King Gyanendra of Nepal attended the 13th SAARC meeting in Dhaka as a 'recognised' head of state. Once again, he assured that Nepal would work out a roadmap to usher in a multi-party democracy. He vowed to organize 'free and fair' elections for all 58 municipalities on 8 February 2006 and for the parliament by mid-April 2007. The prospects of the proposed elections and possibilities of the country returning to normalcy needs examination.
The announcement of elections is a tactic of the royal government to convince the international community of its commitment to restore democracy before the important regional meeting - the SAARC summit. Earlier, all the three caretaker governments appointed by the King after the dissolution of parliament in 2002 were removed as they failed to resolve the Maoist problem. Now the royal government is attempting to organize elections without addressing the root causes of the conflict.
After assuming power, the King proclaimed that he would restore multiparty democracy, peace and security in Nepal in a three years period. Meanwhile, the government has been consistently trying to win over the political parties to work under them. However, the present situation has ruled out the possibility of reaching a political and constitutional situation. Now the situation is completely transformed and the political parities would prefer to discuss the republican form of state and the election for a Constituent assembly. Earlier, these demands were proposed only by the Maoists, who are now gaining great support from various sections of the society. These demands are difficult to accept for the royalists, for they would ultimately weaken their position as key political actors. The democratic parties also have been renouncing their belief in a constitutional monarchy.
The ongoing political negotiations between the parties and Maoist leaders puts the royal rulers in a tight spot over the future decisions of the political parties. The Maoists' permission to the political parties to campaign in their strong areas and the political parties appreciation that the, 'Maoists are behaving politically', has strengthened their alliance against the monarchy. Also, both have questioned the legitimacy of the government to organize elections and agreed to boycott and disrupt the election process. Though the government has underplayed the refusal of the parties to participate, an election held without their participation would be meaningless. It will definitely raise the question a 'free and fairness' election process. Since the political parties have secured over 90 per cent votes in the previous election, they are the true representative of the people and a legitimate force in the process of ushering democracy into Nepal.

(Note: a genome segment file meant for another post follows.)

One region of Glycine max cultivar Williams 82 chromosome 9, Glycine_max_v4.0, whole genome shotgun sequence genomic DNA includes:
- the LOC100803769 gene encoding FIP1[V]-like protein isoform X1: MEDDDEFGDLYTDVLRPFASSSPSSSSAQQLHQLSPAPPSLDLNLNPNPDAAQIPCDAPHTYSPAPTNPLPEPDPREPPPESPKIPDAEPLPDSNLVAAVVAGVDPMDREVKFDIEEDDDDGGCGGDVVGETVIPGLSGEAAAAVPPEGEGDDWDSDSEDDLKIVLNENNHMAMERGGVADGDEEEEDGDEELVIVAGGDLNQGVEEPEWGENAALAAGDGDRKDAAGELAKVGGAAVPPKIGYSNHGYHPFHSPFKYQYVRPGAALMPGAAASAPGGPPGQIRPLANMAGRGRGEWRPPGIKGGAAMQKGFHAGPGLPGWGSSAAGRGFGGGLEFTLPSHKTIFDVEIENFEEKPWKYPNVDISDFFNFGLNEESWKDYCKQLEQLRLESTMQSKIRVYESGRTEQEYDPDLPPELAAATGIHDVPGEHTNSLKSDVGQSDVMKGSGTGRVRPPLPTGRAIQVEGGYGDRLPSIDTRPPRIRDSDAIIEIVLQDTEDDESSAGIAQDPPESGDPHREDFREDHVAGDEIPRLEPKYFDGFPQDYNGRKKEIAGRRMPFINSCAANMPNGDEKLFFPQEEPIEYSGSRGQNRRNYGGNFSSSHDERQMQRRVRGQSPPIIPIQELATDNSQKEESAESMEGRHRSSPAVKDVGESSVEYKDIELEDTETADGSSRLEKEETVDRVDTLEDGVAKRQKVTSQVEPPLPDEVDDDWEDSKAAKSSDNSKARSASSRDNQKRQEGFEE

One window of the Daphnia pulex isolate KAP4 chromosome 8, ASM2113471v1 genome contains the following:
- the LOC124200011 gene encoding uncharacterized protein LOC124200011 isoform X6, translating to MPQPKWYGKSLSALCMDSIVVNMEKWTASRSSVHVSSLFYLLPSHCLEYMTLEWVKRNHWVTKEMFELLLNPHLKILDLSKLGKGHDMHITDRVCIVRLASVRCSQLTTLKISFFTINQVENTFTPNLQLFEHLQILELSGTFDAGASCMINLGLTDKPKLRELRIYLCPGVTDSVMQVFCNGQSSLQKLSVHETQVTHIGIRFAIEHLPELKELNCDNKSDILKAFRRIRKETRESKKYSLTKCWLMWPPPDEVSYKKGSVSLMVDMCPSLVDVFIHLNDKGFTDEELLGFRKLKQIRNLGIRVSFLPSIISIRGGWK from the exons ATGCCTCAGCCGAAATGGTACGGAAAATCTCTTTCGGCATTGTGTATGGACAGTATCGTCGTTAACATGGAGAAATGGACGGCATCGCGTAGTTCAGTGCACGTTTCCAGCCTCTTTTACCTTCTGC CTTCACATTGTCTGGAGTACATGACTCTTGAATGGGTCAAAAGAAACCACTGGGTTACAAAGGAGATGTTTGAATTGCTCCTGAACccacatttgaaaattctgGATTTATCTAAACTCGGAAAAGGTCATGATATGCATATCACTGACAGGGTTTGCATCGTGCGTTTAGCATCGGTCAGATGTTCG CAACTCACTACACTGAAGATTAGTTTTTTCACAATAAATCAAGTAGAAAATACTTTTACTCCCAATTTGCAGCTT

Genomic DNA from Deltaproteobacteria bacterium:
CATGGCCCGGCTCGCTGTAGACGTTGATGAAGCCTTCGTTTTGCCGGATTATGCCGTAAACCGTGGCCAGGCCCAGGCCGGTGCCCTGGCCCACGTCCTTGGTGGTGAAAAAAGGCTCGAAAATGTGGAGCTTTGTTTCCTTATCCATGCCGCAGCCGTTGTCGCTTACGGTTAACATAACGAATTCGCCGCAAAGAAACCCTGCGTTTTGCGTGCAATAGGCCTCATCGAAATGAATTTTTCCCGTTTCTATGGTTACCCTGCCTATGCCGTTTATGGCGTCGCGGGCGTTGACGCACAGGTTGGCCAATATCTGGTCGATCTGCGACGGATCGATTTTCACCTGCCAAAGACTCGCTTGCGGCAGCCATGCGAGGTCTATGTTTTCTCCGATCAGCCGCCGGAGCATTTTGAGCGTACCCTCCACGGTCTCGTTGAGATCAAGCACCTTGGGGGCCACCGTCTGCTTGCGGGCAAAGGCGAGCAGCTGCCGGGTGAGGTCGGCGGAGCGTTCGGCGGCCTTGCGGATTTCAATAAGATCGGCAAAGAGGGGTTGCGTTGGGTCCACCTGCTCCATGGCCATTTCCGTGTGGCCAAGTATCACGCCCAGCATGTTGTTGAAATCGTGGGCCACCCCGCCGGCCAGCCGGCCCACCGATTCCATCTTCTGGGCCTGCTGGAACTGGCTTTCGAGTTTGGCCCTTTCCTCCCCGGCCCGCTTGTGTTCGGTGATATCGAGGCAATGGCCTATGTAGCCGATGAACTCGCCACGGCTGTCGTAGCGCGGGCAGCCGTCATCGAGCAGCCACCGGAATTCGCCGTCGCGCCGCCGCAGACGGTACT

Some political parties like Rashtriya Jana Shakti have been demanding for a 'conducive environment' to participate in the elections. The political parties are expecting that withdrawal of both the 4 October 2002 and 1 February 2005 proclamations, formation of all-party government and dismissal of recently appointed administrators. These conditions are difficult to meet at this moment when the monarchy is obviously concerned about its own institutional interest and stability. Right wing forces on the King's side are making every effort to sabotage elections or postpone it indefinitely as they will lose their privileges after the elections when the power is transferred to the people.
As debate over the future of elections continues, the Election Commission (EC) has already started the process of registration and claimed that 72 political parties have registered so far. The EC's drastic measures to conduct the elections have created confusion among the parties. Even major political parties like the Nepali Congress (NC) said that it would register with the EC to retain their party's symbol and name. Though the EC has assured free and fair elections, and an international observer groups to monitor the elections, doubts remain over the impartiality of the process. Obviously, the elections are important for restoration of democracy, but the process will not be democratic under any institution constituted under an autocratic rule.
During the SAARC summit, the King said that the improved security situation has allowed them to announce a date for municipal elections and its successful completion would create an environment conducive to conduct general elections. Even though the parties and the international community believe in bringing the Maoists back to mainstream politics, the prospects of Maoists laying down arms and participating in the general elections along with the political parties seems remote at this moment. The prevailing ceasefire might break-up and conflict can flare up once again. In such a circumstance, can the royal government provide safety and security to the voters across the country? Elections proposed before any reconciliation between players can exacerbate the differences among the conflicting parties.